New Materials Open Door To New Devices

2D materials add process challenges, but deliver significant performance benefits.


Integrating 2D materials into conventional semiconductor manufacturing processes may be one of the more radical changes in the chip industry’s history.

While there is pain and suffering associated with the introduction of any new materials in semiconductor manufacturing, transition metal dichalcogenides (TMDs) support a variety of new device concepts, including BEOL transistors and single-transistor logic gates. New back-gate and split-gate transistors already show the promise of 2D designs.

The advantages of TMDs like MoS2 and WS2 for transistor channels have been understood for some time. As devices shrink, the channel thickness also needs to shrink in order to minimize short-channel effects. In silicon, though, very thin layers suffer from reduced carrier mobility. The impact of traps and other interface defects overwhelms the bulk properties.

Two-dimensional materials, in contrast, have no out-of-plane dangling bonds, reducing or eliminating interface effects. While the industry consensus expects 3nm to be the practical thickness limit for silicon channels, a monolayer of MoS2 is less than 1nm thick.

Until recently, contact resistance was the most significant obstacle to TMD adoption. In the last year or so, however, semimetals like antimony and bismuth have emerged as potential solutions. Semimetals tend not to create electronic states in the semiconductor band gap because they have no band gap themselves, and they have a low density of states at the Fermi level.

Still, integrating TMDs with existing semiconductor manufacturing infrastructure remains challenging. Many of the materials involved — molybdenum, sulfur, antimony, and bismuth, among others — are new to the industry and potentially detrimental to existing processes.

Making TMD monolayers
The best available TMD monolayers are made by either exfoliation from bulk material or molecular beam epitaxy on sapphire, both of which require subsequent transfer to a conventional wafer. Though it is a more manufacturing-friendly process, metal-organic chemical vapor deposition requires very high deposition temperatures and can incorporate carbon byproducts into the deposited film.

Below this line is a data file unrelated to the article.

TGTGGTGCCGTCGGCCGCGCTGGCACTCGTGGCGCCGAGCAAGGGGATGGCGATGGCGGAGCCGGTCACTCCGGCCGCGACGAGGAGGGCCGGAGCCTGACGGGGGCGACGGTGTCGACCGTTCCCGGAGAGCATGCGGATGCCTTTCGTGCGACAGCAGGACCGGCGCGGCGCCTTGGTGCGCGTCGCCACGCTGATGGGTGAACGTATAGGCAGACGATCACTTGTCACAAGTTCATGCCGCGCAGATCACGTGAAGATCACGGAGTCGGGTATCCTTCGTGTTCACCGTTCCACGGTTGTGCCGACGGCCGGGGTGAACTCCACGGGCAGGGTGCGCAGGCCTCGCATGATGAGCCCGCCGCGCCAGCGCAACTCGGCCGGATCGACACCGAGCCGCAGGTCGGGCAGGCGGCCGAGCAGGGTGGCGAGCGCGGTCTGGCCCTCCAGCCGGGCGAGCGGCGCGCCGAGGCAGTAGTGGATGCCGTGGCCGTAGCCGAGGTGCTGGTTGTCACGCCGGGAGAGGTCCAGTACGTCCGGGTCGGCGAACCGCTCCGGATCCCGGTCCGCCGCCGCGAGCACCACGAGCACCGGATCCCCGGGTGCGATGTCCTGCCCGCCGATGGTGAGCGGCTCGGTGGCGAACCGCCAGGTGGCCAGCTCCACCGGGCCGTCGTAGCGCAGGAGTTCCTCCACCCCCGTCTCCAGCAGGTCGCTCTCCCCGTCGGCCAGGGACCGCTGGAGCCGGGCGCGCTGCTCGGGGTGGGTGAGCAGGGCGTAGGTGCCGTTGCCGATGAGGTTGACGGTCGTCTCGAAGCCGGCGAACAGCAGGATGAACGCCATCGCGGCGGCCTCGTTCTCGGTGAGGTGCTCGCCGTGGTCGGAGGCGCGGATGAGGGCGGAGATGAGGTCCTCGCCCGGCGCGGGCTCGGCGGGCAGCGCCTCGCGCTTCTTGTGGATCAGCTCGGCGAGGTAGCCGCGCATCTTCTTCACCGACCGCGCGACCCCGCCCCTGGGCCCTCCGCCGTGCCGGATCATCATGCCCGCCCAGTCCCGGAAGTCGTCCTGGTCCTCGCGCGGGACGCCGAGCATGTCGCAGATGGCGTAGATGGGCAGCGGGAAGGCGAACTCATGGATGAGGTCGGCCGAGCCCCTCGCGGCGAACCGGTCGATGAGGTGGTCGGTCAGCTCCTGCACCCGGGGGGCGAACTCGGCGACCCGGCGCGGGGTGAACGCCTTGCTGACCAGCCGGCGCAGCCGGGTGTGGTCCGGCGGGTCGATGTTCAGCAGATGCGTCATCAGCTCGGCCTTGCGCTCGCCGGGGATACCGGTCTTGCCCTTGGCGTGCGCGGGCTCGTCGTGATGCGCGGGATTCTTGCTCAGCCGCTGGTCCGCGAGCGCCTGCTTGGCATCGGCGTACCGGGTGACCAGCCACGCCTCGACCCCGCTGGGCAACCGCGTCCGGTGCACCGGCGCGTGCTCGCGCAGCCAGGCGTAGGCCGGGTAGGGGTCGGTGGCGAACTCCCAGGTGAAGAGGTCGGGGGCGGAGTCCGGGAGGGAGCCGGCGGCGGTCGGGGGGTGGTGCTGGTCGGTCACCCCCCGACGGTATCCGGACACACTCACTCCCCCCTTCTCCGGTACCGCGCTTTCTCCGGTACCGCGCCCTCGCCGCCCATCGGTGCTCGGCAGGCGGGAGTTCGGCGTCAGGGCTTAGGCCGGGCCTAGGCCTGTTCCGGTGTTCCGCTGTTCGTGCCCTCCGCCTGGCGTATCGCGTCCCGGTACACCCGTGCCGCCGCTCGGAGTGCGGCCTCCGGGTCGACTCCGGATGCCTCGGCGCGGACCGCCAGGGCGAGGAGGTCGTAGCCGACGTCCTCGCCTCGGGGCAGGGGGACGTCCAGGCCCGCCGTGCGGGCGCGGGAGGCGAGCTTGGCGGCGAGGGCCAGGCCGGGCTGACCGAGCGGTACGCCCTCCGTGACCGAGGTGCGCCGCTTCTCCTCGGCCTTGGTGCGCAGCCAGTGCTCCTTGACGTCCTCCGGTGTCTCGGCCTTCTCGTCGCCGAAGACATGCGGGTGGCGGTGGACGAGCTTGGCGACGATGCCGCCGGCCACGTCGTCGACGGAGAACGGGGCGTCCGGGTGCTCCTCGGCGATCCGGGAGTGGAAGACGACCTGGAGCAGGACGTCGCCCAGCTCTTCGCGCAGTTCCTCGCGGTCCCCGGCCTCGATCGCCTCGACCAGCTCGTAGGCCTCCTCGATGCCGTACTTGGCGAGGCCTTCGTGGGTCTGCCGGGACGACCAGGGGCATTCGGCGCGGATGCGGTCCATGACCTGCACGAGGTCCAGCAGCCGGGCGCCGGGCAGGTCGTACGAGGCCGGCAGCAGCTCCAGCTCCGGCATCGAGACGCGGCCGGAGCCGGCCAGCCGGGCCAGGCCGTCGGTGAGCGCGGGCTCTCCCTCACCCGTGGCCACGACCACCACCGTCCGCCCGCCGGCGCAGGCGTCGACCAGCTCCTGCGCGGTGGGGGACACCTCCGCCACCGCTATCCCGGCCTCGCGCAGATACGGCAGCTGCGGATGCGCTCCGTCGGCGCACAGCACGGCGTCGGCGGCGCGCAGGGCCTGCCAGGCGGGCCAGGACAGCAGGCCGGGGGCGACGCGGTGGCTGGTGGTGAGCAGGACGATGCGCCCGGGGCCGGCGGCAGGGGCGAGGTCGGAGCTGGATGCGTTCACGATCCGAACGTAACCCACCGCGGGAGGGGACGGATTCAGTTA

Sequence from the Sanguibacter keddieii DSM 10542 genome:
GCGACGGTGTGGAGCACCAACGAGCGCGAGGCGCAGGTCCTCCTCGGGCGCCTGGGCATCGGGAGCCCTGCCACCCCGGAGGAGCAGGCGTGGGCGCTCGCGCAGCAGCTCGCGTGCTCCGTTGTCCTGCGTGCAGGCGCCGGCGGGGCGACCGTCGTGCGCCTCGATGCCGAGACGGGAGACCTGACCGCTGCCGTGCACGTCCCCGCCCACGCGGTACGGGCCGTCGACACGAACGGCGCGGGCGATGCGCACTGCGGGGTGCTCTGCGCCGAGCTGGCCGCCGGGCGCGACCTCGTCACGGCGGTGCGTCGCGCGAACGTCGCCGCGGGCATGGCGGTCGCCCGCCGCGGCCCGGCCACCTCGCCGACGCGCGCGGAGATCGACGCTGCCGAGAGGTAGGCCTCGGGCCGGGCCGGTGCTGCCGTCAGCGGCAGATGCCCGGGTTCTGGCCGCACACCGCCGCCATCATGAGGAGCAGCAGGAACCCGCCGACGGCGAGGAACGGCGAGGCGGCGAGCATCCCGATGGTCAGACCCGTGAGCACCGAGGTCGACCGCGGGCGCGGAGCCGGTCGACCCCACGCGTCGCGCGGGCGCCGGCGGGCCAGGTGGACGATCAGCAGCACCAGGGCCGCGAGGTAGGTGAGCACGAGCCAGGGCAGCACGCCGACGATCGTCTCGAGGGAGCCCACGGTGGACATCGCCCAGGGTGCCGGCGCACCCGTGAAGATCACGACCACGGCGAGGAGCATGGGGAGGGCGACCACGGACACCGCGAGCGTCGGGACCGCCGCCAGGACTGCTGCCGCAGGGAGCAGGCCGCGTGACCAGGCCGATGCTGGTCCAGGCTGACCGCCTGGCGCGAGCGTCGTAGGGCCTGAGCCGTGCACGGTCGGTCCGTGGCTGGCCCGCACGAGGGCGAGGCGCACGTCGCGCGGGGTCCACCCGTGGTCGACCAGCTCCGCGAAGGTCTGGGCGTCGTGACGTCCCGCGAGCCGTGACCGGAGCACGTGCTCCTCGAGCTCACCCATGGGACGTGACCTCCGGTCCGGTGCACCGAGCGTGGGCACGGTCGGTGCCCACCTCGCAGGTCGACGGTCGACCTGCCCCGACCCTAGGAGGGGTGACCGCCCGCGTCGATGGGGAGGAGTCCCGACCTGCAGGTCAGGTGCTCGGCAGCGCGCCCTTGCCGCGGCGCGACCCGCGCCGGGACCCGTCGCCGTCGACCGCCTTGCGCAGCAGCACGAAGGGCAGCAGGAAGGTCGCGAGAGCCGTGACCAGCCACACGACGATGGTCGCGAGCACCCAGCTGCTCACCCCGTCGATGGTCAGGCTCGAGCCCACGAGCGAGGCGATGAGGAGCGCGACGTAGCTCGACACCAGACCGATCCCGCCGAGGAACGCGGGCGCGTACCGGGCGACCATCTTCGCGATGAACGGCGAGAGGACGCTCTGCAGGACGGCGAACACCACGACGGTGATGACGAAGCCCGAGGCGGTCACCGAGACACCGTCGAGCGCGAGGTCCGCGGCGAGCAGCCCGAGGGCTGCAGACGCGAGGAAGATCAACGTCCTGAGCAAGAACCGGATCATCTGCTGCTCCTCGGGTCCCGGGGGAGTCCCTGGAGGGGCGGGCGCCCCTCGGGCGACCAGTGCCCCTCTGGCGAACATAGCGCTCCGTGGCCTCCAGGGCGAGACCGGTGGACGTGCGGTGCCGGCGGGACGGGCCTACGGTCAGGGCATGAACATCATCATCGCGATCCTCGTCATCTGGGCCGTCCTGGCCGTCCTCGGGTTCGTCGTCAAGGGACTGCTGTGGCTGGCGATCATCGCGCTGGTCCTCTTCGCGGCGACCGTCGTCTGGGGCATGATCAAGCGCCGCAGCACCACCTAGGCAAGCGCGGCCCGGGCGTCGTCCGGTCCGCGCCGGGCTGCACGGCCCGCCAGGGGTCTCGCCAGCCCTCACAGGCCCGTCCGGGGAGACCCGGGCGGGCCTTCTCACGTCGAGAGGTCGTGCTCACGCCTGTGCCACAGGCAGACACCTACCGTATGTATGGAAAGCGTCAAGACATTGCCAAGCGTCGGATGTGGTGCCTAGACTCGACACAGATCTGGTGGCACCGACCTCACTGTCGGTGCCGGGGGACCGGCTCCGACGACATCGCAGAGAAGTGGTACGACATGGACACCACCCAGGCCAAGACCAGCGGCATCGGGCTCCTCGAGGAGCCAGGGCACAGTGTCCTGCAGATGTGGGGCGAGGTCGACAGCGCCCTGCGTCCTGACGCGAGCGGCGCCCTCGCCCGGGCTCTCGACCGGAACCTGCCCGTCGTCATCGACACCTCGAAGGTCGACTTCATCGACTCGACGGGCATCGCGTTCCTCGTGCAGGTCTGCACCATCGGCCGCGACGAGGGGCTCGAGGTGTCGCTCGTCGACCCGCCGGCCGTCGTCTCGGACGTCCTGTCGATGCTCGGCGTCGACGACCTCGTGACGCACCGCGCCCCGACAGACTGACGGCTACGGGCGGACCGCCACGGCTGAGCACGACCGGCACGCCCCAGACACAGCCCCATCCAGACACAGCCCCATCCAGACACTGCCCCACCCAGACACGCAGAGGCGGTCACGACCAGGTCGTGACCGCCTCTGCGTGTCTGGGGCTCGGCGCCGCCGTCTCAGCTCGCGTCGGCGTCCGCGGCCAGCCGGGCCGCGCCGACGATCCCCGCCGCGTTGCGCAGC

At the recent VLSI Technology Symposium, Kirby Maxey, components research engineer at Intel, and his colleagues noted there are actually two different use cases for TMD transistors. One is in the front-end-of-line, which uses TMDs to replace high-performance finFETs or silicon nanosheet transistors. This application depends on high-quality single-crystal monolayers, which at this time require deposition temperatures in the neighborhood of 1,000°C. The Intel group showed that pyrolysis of metal-organic precursor species leads to carbon deposition along with the TMD, but that alternative precursors and optimized process conditions can improve film quality.

A second potential use case places TMDs in a second (or third) active layer, stacked vertically with intervening metal and contact layers. Once metal layers are on the wafer, deposition temperatures are much more limited. But these back-end-of-line transistors are likely to be larger and able to use thicker, multicrystalline channels. A successful deposition process will need to be compatible with whatever materials are on the wafer when the deposition occurs.

Highly scaled FEOL devices seek to minimize channel thickness, with only a single monolayer of TMD material. The first nucleation sites should coalesce into a continuous film before a second layer begins to grow. In work presented at this year’s Materials Research Society Spring Meeting, researcher Songyao Tang and colleagues at RWTH Aachen University analyzed growth and coalescence of WS2 monolayers. As the initial nucleation islands get bigger, they found that the center-to-edge distance exceeds the migration distance for adsorbed atoms. When adatoms cannot reach the edge of a crystallite, a bilayer forms. Typically, premature bilayers can cover as much as 30% of a film’s total surface area.

The RWTH Aachen University group identified several ways to reduce bilayer formation. If each individual crystallite is smaller, then adatoms don’t need to travel as far to reach the edge. So one possible solution is to reduce the grain size while increasing the number of nucleation sites. The Intel group took this idea a step further, using transition-metal-oxide patterns as a template for reaction with chalcogen precursors. With a template, process engineers can control the position and orientation of TMD grains relative to the intended circuit patterns.